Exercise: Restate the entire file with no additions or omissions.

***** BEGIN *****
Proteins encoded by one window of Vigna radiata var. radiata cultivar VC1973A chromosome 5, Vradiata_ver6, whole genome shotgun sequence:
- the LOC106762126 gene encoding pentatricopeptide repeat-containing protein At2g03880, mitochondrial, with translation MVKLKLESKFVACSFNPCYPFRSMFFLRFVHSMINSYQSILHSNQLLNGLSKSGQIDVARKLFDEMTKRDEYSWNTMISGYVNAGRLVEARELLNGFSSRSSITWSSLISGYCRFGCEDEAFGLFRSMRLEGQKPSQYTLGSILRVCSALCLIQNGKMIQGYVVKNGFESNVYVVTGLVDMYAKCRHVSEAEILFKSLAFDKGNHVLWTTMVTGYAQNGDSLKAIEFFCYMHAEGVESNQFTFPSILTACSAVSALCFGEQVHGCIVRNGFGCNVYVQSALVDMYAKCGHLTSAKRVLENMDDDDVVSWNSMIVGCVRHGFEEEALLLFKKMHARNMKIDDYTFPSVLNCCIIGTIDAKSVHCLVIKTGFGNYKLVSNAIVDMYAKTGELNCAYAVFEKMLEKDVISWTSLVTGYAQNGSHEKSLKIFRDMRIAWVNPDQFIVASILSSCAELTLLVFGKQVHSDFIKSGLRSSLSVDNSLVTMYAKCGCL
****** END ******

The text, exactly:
Proteins encoded by one window of Vigna radiata var. radiata cultivar VC1973A chromosome 5, Vradiata_ver6, whole genome shotgun sequence:
- the LOC106762126 gene encoding pentatricopeptide repeat-containing protein At2g03880, mitochondrial, with translation MVKLKLESKFVACSFNPCYPFRSMFFLRFVHSMINSYQSILHSNQLLNGLSKSGQIDVARKLFDEMTKRDEYSWNTMISGYVNAGRLVEARELLNGFSSRSSITWSSLISGYCRFGCEDEAFGLFRSMRLEGQKPSQYTLGSILRVCSALCLIQNGKMIQGYVVKNGFESNVYVVTGLVDMYAKCRHVSEAEILFKSLAFDKGNHVLWTTMVTGYAQNGDSLKAIEFFCYMHAEGVESNQFTFPSILTACSAVSALCFGEQVHGCIVRNGFGCNVYVQSALVDMYAKCGHLTSAKRVLENMDDDDVVSWNSMIVGCVRHGFEEEALLLFKKMHARNMKIDDYTFPSVLNCCIIGTIDAKSVHCLVIKTGFGNYKLVSNAIVDMYAKTGELNCAYAVFEKMLEKDVISWTSLVTGYAQNGSHEKSLKIFRDMRIAWVNPDQFIVASILSSCAELTLLVFGKQVHSDFIKSGLRSSLSVDNSLVTMYAKCGCL